Religion and conflict seem to be more prevalent than ever in contemporary global politics and society. So often in public debate we hear that religion is either violent or it is peaceful, that it is oppressive or it promotes justice. But are these the only two ways of thinking about religion and conflict? In today’s post, Marjo Buitelaar, Kim Knibbe and Erin Wilson consider some possible alternatives and invite you to join them to explore these issues further in a free online course.
“Men never do evil so completely and cheerfully as when they do it from religious conviction.” – Blaise Pascal
“The whole purpose of religion is to facilitate love and compassion, patience, tolerance, humility and forgiveness.” – Dalai Lama
“Religion is like a knife: you can either use it to cut bread, or stick it in someone’s back.” – Archbishop Emeritus Desmond Tutu
Religion and conflict seem inextricably bound together in our contemporary world. From actors and groups such as Anders Breivik, Boko Haram, ISIS, Christian Identity and the Army of God, to issues such as freedom of religion and belief, gay marriage, ritual slaughter, euthanasia and circumcision, there seems no end of examples that suggest that religion inevitably produces conflict.
At the same time, there are equally as many examples of religious individuals and groups working for peace and justice in the world – Mahatma Gandhi, Mother Theresa, Martin Luther King Jr, Desmond Tutu, Love Makes A Way, Pope Francis, the World Council of Churches, Islamic Relief, Religions for Peace… the list goes on. How are we to make sense of such seemingly contradictory phenomena? Is religion inherently violent or is it really about peace? Does religion contribute to oppression and exploitation, or is it a powerful influence for achieving justice and emancipation? Is this the only way of looking at this problem? Are we stuck with the same old stereotypes of religion as good or bad, peaceful or violent? Or are we asking the wrong questions…? If we ask whether religion is violent or peaceful, we are only ever going to get one of four answers – either it is violent, or it is peaceful, or it is both, or it is neither. It doesn’t take us very far beyond the existing stereotypes and clichés that dominate political decision-making, news coverage and public debate about this important issue. Yet there are a number of problems that inhibit our capacity to understand this problem when we focus primarily on whether religion is violent or peaceful, or oppressive or emancipatory. In the following, we will discuss four of these problems:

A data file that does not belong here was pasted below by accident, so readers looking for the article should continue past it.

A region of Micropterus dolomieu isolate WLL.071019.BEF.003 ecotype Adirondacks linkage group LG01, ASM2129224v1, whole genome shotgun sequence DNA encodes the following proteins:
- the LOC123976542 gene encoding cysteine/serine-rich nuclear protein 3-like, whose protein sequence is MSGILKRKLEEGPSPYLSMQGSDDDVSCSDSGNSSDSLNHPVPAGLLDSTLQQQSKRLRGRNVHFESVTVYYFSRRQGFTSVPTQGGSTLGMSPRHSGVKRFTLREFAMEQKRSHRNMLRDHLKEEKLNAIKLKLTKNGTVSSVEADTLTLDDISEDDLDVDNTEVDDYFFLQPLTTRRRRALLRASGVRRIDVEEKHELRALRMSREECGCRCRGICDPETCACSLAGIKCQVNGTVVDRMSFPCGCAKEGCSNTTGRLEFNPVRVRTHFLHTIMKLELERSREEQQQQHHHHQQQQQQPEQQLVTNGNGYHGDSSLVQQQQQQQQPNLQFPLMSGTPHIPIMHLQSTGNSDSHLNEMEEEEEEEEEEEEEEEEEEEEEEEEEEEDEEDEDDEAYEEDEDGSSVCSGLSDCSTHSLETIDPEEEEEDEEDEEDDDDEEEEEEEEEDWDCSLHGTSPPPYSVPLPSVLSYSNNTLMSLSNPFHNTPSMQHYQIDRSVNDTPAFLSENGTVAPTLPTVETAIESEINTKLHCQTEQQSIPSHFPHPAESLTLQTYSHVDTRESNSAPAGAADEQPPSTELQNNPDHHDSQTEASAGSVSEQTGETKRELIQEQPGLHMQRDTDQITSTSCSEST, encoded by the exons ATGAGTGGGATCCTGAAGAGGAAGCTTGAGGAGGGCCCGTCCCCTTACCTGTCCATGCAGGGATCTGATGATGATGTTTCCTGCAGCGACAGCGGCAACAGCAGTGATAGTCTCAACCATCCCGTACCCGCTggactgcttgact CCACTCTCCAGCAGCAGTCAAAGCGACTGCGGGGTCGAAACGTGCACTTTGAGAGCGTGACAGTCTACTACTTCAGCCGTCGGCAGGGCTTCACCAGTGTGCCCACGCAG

- How we understand concepts like “religion”, “conflict”, “violence” and “peace”
- The context (or lack thereof) in which we examine the relationship between the two
- The normative values and assumptions we ascribe in asking such questions
- The question of who or what has power and agency in relation to religion and conflict.
If we want to really understand the interconnections between religion and conflict, we need to move past these clichés and start asking different questions.